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Sci Total Environ ; 657: 351-364, 2019 Mar 20.
Artigo em Inglês | MEDLINE | ID: mdl-30550900


Landslides are common in high-latitude forest ecosystems that have developed on permafrost. The most vulnerable areas in the permafrost territories of Siberia occur on the south-facing slopes of northern rivers, where they are observed on about 20% of the total area of river slopes. Landslide disturbances will likely increase with climate change especially due to increasing summer-autumn precipitation. These processes are the most destructive natural disturbance agent and lead to the complete removal of pre-slide forest ecosystems (vegetation cover and soil). To evaluate postsliding ecosystem succession, we undertook integrated ecological research at landslides of different age classes along the Nizhnyaya Tunguska River and the Kochechum River (Tura, Krasnoyarsk region, Russia). Just after the event (at the one-year-old site), we registered a drop in soil respiration, a threefold lower microbial respiration rate, and a fourfold smaller mineral soil carbon and nitrogen stock at bare soil (melkozem) plots at the middle location of the site as compared with the non-affected control site. The recovery of disturbed areas began with the re-establishment of plant cover and the following accumulation of an organic soil layer. During the 35-year succession (L1972), the accumulated layer (O-layer) at the oldest site contained similar C- and N stocks to those found at the control sites. However, the mineral soil C- and N stocks and the microbial biomass - even of the oldest landslide area - did not reach the value of these parameters in control plots. Later, the soil respiration level and the eco-physiological status of soil microbiota also recovered due to these changes. This study demonstrates that the recovery after landslides in permafrost forests takes several decades. In addition, the degradation of permafrost due to landslides clearly hinders the accumulation of soil organic matter in the mineral soil.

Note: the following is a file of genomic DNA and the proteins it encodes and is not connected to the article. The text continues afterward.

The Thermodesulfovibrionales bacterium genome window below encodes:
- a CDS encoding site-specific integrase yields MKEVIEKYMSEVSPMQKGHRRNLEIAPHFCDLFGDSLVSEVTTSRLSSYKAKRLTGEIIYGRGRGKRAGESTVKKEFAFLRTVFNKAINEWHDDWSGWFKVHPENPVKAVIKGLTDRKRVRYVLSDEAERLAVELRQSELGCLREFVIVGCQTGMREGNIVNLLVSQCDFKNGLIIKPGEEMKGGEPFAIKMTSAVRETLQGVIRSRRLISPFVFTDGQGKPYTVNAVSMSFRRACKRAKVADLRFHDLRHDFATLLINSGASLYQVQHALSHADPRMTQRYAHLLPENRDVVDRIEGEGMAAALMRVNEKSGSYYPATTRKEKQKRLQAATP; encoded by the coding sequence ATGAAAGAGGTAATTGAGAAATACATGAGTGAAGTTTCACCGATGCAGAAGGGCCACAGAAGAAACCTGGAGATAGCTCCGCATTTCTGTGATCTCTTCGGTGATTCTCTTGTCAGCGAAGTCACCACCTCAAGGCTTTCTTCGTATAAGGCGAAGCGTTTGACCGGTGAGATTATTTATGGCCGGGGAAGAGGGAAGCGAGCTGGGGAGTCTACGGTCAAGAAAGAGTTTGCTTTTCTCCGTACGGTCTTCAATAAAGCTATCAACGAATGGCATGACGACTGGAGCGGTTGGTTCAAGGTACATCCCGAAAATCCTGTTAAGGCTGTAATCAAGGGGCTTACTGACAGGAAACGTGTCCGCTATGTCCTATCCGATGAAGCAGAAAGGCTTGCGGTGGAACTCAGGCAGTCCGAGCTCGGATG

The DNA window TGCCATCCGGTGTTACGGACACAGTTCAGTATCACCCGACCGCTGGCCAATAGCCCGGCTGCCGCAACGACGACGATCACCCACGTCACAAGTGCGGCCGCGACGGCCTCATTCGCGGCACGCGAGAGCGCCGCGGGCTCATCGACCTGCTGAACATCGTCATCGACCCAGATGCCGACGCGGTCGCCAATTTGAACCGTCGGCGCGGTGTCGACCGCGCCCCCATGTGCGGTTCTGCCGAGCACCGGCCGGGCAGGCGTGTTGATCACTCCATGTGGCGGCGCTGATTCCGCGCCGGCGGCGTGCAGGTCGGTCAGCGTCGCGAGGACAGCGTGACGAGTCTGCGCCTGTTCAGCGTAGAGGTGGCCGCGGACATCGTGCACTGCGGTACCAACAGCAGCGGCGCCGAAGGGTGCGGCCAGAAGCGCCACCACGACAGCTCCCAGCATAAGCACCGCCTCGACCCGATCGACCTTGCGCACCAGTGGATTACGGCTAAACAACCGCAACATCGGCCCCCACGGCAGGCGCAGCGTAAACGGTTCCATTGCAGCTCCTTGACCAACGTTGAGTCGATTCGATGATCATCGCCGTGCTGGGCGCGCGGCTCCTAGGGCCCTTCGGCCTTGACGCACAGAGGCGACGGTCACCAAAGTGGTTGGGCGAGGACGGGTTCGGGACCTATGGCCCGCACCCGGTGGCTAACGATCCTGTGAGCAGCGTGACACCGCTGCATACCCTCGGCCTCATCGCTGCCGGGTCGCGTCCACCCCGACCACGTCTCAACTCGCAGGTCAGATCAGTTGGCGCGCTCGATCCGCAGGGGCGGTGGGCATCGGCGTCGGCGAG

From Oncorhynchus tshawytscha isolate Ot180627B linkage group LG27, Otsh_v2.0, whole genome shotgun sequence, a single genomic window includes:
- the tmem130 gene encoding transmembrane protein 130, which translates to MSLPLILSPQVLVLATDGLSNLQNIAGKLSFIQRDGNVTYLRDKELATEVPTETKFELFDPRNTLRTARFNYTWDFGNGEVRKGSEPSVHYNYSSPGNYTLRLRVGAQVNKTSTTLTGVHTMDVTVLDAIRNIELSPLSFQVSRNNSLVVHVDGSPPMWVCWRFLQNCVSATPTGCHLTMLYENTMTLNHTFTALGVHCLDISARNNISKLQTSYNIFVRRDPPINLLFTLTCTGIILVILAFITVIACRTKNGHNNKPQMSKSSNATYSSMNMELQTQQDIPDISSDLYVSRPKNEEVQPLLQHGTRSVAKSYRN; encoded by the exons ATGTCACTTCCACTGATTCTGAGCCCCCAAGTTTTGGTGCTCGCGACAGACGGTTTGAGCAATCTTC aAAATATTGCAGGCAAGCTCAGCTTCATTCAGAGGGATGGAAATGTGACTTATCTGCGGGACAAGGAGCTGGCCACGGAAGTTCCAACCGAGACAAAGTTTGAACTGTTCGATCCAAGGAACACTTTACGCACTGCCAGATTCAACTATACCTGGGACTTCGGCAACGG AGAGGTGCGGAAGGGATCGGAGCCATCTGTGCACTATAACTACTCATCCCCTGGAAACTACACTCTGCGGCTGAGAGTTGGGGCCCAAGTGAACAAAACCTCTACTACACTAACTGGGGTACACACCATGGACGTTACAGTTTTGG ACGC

Poluentes Atmosféricos/análise , Dióxido de Carbono/análise , Sequestro de Carbono , Deslizamentos de Terra , Pergelissolo , Solo/química , Carbono/metabolismo , Sibéria
Sci Total Environ ; 573: 1255-1264, 2016 Dec 15.
Artigo em Inglês | MEDLINE | ID: mdl-27185347


Periodical ground fires of high frequency in permafrost forest ecosystems of Siberia (Russian Federation) are essential factors determining quantitative and qualitative parameters of permafrost soil organic matter. Specific changes in physical and chemical parameters and microbial activity of permafrost soil mineral horizons of northern taiga larch stands were revealed after heating at high temperatures (150-500°C) used for imitation of different burn intensities. Burning at 150-200°C resulted in decreasing of soil pH, whilst heating at 300-500°C caused increase of pH compare to unheated soils. Water-soluble organic carbon concentration in permafrost soils heated at 150-200°C was much higher than that of unheated soils. All these changes determined soil microbial activity in heated soils. In particular, in soils heated at 300-500°C there was momentary stimulating effect on substrate-induced respiration registered and on basal respiration values in soils burned at 150°C and 300-400°C. Four-month laboratory incubation of permafrost soils heated at different temperatures showed stimulation of microbial activity in first several days after inoculation due to high substrate availability after heating. Then soon after that soil microbial community started to be depleted on substrate because of decreasing water-soluble organic carbon, C and N content and it continued to the end of incubation.

Temperatura Alta , Compostos Orgânicos/metabolismo , Pergelissolo/química , Microbiologia do Solo , Tundra , Biodegradação Ambiental , Sibéria